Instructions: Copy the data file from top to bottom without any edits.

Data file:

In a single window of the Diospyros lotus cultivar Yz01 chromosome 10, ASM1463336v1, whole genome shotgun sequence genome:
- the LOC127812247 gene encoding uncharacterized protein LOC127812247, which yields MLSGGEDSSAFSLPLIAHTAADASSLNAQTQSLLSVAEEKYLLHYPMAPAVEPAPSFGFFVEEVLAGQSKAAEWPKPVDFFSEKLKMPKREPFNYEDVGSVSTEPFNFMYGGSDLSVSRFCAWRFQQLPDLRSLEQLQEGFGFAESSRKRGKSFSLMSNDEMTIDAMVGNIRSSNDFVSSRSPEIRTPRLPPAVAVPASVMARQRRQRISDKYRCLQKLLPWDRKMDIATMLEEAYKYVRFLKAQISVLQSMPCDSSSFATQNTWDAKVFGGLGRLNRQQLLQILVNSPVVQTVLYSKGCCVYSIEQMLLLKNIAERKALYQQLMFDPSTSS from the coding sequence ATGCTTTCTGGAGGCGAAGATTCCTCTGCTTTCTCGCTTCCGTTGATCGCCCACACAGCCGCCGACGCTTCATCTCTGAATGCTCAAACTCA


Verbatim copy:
In a single window of the Diospyros lotus cultivar Yz01 chromosome 10, ASM1463336v1, whole genome shotgun sequence genome:
- the LOC127812247 gene encoding uncharacterized protein LOC127812247, which yields MLSGGEDSSAFSLPLIAHTAADASSLNAQTQSLLSVAEEKYLLHYPMAPAVEPAPSFGFFVEEVLAGQSKAAEWPKPVDFFSEKLKMPKREPFNYEDVGSVSTEPFNFMYGGSDLSVSRFCAWRFQQLPDLRSLEQLQEGFGFAESSRKRGKSFSLMSNDEMTIDAMVGNIRSSNDFVSSRSPEIRTPRLPPAVAVPASVMARQRRQRISDKYRCLQKLLPWDRKMDIATMLEEAYKYVRFLKAQISVLQSMPCDSSSFATQNTWDAKVFGGLGRLNRQQLLQILVNSPVVQTVLYSKGCCVYSIEQMLLLKNIAERKALYQQLMFDPSTSS from the coding sequence ATGCTTTCTGGAGGCGAAGATTCCTCTGCTTTCTCGCTTCCGTTGATCGCCCACACAGCCGCCGACGCTTCATCTCTGAATGCTCAAACTCA